Why Cinderella’s mother was right.
My 12-year-old daughter Vanessa has an arch-nemesis in her middle school. His name is Michael, and he sits next to her in three of her classes. She’s been complaining about him for the last few months.
“Michael is so weird,” she tells me every day after school. “He had to sit with us at lunch. I wish he would just go away.”
Vanessa says Michael doesn’t understand personal space. He forces her to be his partner when the teacher divides them into groups. He never stops talking and raises his hand to ask questions too much.
“I’m so sick of him, Mom. I want to tell him to get lost.”
That’s where I stopped her.
It may be true that Michael is a pain in the butt; however, I believe it’s important for Vanessa to understand that some kids are different and have more challenges than she does. She can show me all the ugly faces and sigh about him all she wants, but that doesn’t change the fact that some kids need extra consideration.
“You don’t have to hang out with him all the time,” I told Vanessa. “But you do have to be kind.”
She considered this, not quite sure where to draw the line. I explained that Michael probably has a hard time making friends. Maybe he raises his hand so much because he doesn’t understand his lessons. As Michael gets older, people might reject him or tease him based on the way he behaves. I want to make sure my daughter isn’t one of them.
Back in 2015, Hollywood made a live-action remake of Cinderella. I went to see it with Vanessa. The movie was beautiful as it told the story of the poor servant girl and how she married her handsome prince. There was one particular scene that grabbed me. I didn’t remember seeing much of Cinderella’s mother in the earlier movies, but in this version, she spoke a line so profound it changed the way I look at everything.
“Have courage and be kind.”
Kindness Can Change The World
Kindness seems like a lost art these days. It’s harder to be kind when you’re stuck in traffic or missing a deadline or your kids are driving you crazy. Stress interferes with your daily actions, and there’s not much time to pause and consider other people or what they’re going through.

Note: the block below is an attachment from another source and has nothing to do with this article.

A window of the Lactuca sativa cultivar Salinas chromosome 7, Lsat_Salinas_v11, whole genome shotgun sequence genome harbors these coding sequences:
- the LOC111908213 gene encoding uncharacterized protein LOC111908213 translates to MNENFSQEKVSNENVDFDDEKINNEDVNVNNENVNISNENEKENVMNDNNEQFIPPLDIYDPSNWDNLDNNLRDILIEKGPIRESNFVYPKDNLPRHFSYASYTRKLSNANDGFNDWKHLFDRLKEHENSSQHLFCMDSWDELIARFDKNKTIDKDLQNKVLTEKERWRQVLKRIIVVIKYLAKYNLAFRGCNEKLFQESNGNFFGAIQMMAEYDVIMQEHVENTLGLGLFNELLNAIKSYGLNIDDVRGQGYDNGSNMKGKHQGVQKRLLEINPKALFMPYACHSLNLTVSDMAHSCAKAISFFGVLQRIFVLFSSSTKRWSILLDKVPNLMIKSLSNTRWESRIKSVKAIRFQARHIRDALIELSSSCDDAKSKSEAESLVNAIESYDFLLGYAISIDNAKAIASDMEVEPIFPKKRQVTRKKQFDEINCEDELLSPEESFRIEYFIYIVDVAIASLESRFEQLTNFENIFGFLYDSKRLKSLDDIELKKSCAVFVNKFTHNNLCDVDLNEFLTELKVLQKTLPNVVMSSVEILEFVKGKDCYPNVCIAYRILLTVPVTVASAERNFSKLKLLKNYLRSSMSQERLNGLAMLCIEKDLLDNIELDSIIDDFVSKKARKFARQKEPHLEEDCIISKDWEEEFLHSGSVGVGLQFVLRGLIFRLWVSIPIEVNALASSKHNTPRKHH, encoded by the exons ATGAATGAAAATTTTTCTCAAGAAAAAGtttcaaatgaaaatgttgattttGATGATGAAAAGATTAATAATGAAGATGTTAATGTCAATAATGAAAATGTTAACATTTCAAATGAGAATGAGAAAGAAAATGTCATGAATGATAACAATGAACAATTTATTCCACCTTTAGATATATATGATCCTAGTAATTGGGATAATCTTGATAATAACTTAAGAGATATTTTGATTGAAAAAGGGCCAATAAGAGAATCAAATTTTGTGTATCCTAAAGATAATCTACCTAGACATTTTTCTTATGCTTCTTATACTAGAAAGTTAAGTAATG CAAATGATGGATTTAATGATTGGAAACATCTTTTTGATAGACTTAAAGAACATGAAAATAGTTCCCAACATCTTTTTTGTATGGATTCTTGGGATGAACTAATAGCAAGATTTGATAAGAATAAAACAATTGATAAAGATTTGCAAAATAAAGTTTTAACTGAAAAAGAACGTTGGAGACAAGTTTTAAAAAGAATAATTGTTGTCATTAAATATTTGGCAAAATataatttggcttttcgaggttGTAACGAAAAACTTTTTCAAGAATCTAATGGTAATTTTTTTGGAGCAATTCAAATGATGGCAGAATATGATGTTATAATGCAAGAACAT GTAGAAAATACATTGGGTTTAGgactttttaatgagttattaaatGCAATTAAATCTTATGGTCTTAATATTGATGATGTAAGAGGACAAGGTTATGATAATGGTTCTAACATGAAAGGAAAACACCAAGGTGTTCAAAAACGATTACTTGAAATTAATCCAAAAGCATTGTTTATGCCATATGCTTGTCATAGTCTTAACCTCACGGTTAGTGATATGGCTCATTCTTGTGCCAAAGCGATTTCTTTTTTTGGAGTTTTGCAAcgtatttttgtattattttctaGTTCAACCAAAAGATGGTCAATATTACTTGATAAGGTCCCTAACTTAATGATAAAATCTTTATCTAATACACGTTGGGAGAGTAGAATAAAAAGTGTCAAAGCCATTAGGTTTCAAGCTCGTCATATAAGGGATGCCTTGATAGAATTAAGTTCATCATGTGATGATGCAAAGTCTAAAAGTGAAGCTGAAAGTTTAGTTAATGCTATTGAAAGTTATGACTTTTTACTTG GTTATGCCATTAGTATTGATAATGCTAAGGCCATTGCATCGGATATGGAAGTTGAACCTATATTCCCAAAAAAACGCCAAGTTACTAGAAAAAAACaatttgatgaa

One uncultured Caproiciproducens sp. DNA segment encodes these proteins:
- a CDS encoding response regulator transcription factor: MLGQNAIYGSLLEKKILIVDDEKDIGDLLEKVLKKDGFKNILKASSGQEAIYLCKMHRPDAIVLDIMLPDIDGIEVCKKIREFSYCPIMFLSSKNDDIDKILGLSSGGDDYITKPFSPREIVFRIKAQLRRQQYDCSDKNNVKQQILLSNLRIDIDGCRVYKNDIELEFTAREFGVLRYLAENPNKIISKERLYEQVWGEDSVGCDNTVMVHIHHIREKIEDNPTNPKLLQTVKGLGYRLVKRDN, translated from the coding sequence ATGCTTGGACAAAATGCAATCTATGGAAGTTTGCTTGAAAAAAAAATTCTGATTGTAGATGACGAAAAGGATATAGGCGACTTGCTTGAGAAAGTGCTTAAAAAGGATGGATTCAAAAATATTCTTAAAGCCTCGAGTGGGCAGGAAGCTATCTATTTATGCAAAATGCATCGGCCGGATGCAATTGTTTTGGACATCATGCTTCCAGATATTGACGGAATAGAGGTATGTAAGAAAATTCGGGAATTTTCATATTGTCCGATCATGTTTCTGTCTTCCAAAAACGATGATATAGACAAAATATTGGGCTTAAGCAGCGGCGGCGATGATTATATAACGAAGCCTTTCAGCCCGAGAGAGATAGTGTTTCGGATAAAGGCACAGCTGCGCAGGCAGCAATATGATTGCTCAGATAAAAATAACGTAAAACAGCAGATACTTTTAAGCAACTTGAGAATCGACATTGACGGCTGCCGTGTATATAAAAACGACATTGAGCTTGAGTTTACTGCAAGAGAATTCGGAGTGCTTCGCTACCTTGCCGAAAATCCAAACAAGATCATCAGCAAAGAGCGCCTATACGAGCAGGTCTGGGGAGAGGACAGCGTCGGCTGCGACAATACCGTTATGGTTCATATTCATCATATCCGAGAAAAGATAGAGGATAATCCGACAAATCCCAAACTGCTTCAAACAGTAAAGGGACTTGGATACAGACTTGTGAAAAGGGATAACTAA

I think a moment of kindness can change your entire outlook. How many times has a stranger let you cut into their lane while driving or paid the balance of your groceries when you were a little short of money? Did it make you feel different for the rest of the day? You can also have that effect on somebody else by being kind when you speak to them. It’s a reminder that human beings are basically good. The chances that everybody wants to “screw you over” are much lower than you think.
When Cinderella’s mother spoke about courage, I felt she was relating it to kindness. It takes guts to stand up for what’s right when nobody else seems to care. We know the right things do to in our hearts because we are kind, and the expression of that kindness is courage.
For instance, sometimes I’m vocal about my displeasure regarding our current administration, especially its leader. I think their policies are the complete opposite of kind. Sometimes I feel compelled to post about them because I want people to open their eyes and see what is happening. However, my anger towards him does not spread to his followers. Many of the people I know who support him have giant hearts. It’s not my place to tell them what to think or call them stupid or blind. That would be the opposite of kind. It’s okay to disagree with somebody and still treat them with kindness.
My History With Kindness
I haven’t always been a kind person. At the height of my addiction, I used kindness to get what I wanted. It made me feel dirty and ashamed, but my only focus then was the drugs. I didn’t care who I had to manipulate to get them, After a while, people realized I wasn’t being kind to them at all.
Once I was in recovery, the only way I got their trust back was to earn it by being consistent and genuinely kind. Some of my loved ones have decided never to trust me again. I understand where they’re coming from. When we take advantage of somebody’s good nature and generosity, it hurts them at the deepest level. It’s a terrible thing to do to somebody’s core beliefs. They wonder whether it’s worth it to be kind at all anymore.
The truth is… it’s always worth it.
Kindness doesn’t just help others. It helps us even more. When you operate from a place of kindness, you show the truest part of your heart. Even if situations don’t always work out, you did the right thing and were honorable in your actions. People will respond to your kindness, and maybe you’ll inspire them to become kinder themselves. Think about how the world would change, how many divisions could be healed and how our connection to each other would strengthen. The power is already inside us if we choose to express it.
The Aftermath Of Kindness
Vanessa still has problems with Michael at school. When she’s getting ready to go in the mornings, she complains and sighs about him and what he’s going to do to bug her today. Still, she is kind to him. She makes sure he doesn’t sit alone at lunch and that he has a partner to work with on school projects.
She’ll be the first to tell you they aren’t “friends,” but she treats him with the kindness and respect he deserves. I’m infinitely proud of her, and I’m glad she took Cinderella’s mom’s advice to heart. It will never steer her wrong.
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